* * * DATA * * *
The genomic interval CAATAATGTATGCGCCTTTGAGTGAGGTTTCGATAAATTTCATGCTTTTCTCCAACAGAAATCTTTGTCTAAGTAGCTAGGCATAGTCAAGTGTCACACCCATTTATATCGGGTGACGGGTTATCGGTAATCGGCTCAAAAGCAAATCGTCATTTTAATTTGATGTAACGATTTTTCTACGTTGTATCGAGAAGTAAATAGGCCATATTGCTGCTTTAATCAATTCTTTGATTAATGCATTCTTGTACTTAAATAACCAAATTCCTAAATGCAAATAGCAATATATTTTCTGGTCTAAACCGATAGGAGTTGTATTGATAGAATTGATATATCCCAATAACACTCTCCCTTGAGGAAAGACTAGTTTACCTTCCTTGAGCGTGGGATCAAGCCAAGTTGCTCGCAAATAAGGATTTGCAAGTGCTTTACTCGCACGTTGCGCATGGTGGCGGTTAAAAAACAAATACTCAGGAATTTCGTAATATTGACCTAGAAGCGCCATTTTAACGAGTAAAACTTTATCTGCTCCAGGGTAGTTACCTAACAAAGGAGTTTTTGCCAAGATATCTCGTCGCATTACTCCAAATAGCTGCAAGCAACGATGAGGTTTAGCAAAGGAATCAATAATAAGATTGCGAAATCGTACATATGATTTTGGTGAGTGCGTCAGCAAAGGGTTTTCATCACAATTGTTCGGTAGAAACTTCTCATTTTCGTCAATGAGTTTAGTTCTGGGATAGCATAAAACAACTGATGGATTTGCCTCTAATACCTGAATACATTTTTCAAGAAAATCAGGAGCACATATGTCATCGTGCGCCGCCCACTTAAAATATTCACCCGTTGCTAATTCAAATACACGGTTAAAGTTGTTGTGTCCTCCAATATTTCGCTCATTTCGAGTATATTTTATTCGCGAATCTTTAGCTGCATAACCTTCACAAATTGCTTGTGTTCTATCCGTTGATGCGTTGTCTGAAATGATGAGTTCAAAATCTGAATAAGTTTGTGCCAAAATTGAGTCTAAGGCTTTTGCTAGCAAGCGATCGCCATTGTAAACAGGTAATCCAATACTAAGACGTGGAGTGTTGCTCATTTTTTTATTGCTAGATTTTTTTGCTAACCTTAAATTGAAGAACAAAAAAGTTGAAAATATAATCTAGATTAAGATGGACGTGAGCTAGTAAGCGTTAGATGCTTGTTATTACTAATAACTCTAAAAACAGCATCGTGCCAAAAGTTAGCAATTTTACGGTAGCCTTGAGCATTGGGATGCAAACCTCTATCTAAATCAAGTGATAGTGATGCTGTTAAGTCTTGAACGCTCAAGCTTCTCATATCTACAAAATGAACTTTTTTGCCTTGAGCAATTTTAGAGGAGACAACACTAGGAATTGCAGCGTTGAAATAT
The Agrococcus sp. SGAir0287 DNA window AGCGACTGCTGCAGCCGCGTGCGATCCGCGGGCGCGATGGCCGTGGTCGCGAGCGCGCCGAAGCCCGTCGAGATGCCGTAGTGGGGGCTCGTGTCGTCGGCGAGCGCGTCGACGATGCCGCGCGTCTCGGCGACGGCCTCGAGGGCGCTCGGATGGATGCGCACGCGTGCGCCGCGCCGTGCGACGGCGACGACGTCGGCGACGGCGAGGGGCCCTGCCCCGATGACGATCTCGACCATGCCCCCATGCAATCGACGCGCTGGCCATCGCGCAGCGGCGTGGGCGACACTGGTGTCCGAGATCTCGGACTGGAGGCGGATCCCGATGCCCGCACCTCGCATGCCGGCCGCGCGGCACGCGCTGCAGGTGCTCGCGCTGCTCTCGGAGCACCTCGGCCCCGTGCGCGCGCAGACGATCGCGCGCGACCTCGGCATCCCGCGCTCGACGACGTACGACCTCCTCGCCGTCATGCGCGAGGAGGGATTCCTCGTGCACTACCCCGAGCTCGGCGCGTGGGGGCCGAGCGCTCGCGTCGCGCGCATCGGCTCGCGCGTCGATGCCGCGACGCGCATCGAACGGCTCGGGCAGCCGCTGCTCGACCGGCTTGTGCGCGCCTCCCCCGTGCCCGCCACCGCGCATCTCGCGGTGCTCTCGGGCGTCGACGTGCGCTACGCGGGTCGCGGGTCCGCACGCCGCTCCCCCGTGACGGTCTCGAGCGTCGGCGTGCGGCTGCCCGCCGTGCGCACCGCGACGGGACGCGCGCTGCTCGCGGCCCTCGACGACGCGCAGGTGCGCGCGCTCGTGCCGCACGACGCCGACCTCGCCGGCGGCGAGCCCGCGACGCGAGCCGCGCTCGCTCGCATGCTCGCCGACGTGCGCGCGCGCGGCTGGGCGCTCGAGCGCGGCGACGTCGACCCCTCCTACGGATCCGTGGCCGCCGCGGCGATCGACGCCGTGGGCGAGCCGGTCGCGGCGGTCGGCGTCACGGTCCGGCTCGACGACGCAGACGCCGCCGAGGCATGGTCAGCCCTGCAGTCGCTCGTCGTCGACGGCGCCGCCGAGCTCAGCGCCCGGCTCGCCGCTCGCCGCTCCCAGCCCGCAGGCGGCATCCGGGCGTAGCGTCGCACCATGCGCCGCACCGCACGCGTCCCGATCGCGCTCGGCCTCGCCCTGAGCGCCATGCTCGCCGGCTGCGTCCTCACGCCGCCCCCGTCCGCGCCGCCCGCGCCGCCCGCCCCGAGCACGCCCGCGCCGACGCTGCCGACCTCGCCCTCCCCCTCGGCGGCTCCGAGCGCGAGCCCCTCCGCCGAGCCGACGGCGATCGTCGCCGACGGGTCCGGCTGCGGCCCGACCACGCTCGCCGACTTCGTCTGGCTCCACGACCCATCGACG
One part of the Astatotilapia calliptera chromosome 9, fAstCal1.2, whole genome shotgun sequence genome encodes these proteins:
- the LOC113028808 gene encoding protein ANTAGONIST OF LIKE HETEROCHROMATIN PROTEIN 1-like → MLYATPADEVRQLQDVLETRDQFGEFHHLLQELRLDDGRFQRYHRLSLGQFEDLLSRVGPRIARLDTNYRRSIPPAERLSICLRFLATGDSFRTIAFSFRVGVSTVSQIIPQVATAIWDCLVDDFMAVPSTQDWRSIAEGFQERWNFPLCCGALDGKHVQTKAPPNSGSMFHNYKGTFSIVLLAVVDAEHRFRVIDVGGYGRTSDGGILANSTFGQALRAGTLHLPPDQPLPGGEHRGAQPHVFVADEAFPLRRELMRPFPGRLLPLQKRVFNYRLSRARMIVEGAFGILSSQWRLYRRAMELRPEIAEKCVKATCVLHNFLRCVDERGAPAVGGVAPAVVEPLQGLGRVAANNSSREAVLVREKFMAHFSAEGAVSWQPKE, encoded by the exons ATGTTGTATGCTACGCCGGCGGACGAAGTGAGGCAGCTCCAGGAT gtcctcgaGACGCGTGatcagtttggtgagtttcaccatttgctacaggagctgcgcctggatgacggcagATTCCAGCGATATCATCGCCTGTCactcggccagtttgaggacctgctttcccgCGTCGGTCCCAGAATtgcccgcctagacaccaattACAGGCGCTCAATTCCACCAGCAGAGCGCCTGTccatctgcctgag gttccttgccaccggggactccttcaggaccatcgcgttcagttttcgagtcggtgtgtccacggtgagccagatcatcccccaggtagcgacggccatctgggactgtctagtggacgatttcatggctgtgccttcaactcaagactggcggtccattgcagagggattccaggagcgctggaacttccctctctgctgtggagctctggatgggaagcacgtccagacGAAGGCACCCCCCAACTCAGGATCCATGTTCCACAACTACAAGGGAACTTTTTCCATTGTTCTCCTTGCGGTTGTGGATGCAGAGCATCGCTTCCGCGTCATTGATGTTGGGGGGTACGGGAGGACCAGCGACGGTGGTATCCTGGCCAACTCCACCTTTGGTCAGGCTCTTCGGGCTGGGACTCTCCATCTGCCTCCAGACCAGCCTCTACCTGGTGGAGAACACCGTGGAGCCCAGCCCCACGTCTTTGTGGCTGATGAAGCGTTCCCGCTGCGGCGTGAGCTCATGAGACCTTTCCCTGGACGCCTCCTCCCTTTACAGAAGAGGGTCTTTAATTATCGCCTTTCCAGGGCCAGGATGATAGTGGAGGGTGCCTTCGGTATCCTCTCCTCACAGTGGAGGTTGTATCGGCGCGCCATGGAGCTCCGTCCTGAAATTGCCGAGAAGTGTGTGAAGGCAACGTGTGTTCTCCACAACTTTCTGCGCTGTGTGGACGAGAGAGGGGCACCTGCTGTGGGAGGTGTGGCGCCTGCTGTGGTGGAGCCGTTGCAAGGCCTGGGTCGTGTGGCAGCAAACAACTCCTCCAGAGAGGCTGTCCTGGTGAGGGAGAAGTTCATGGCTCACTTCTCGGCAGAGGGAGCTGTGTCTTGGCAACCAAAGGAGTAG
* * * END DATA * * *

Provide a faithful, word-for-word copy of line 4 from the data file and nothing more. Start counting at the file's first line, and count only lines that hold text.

- the LOC113028808 gene encoding protein ANTAGONIST OF LIKE HETEROCHROMATIN PROTEIN 1-like → MLYATPADEVRQLQDVLETRDQFGEFHHLLQELRLDDGRFQRYHRLSLGQFEDLLSRVGPRIARLDTNYRRSIPPAERLSICLRFLATGDSFRTIAFSFRVGVSTVSQIIPQVATAIWDCLVDDFMAVPSTQDWRSIAEGFQERWNFPLCCGALDGKHVQTKAPPNSGSMFHNYKGTFSIVLLAVVDAEHRFRVIDVGGYGRTSDGGILANSTFGQALRAGTLHLPPDQPLPGGEHRGAQPHVFVADEAFPLRRELMRPFPGRLLPLQKRVFNYRLSRARMIVEGAFGILSSQWRLYRRAMELRPEIAEKCVKATCVLHNFLRCVDERGAPAVGGVAPAVVEPLQGLGRVAANNSSREAVLVREKFMAHFSAEGAVSWQPKE, encoded by the exons ATGTTGTATGCTACGCCGGCGGACGAAGTGAGGCAGCTCCAGGAT gtcctcgaGACGCGTGatcagtttggtgagtttcaccatttgctacaggagctgcgcctggatgacggcagATTCCAGCGATATCATCGCCTGTCactcggccagtttgaggacctgctttcccgCGTCGGTCCCAGAATtgcccgcctagacaccaattACAGGCGCTCAATTCCACCAGCAGAGCGCCTGTccatctgcctgag gttccttgccaccggggactccttcaggaccatcgcgttcagttttcgagtcggtgtgtccacggtgagccagatcatcccccaggtagcgacggccatctgggactgtctagtggacgatttcatggctgtgccttcaactcaagactggcggtccattgcagagggattccaggagcgctggaacttccctctctgctgtggagctctggatgggaagcacgtccagacGAAGGCACCCCCCAACTCAGGATCCATGTTCCACAACTACAAGGGAACTTTTTCCATTGTTCTCCTTGCGGTTGTGGATGCAGAGCATCGCTTCCGCGTCATTGATGTTGGGGGGTACGGGAGGACCAGCGACGGTGGTATCCTGGCCAACTCCACCTTTGGTCAGGCTCTTCGGGCTGGGACTCTCCATCTGCCTCCAGACCAGCCTCTACCTGGTGGAGAACACCGTGGAGCCCAGCCCCACGTCTTTGTGGCTGATGAAGCGTTCCCGCTGCGGCGTGAGCTCATGAGACCTTTCCCTGGACGCCTCCTCCCTTTACAGAAGAGGGTCTTTAATTATCGCCTTTCCAGGGCCAGGATGATAGTGGAGGGTGCCTTCGGTATCCTCTCCTCACAGTGGAGGTTGTATCGGCGCGCCATGGAGCTCCGTCCTGAAATTGCCGAGAAGTGTGTGAAGGCAACGTGTGTTCTCCACAACTTTCTGCGCTGTGTGGACGAGAGAGGGGCACCTGCTGTGGGAGGTGTGGCGCCTGCTGTGGTGGAGCCGTTGCAAGGCCTGGGTCGTGTGGCAGCAAACAACTCCTCCAGAGAGGCTGTCCTGGTGAGGGAGAAGTTCATGGCTCACTTCTCGGCAGAGGGAGCTGTGTCTTGGCAACCAAAGGAGTAG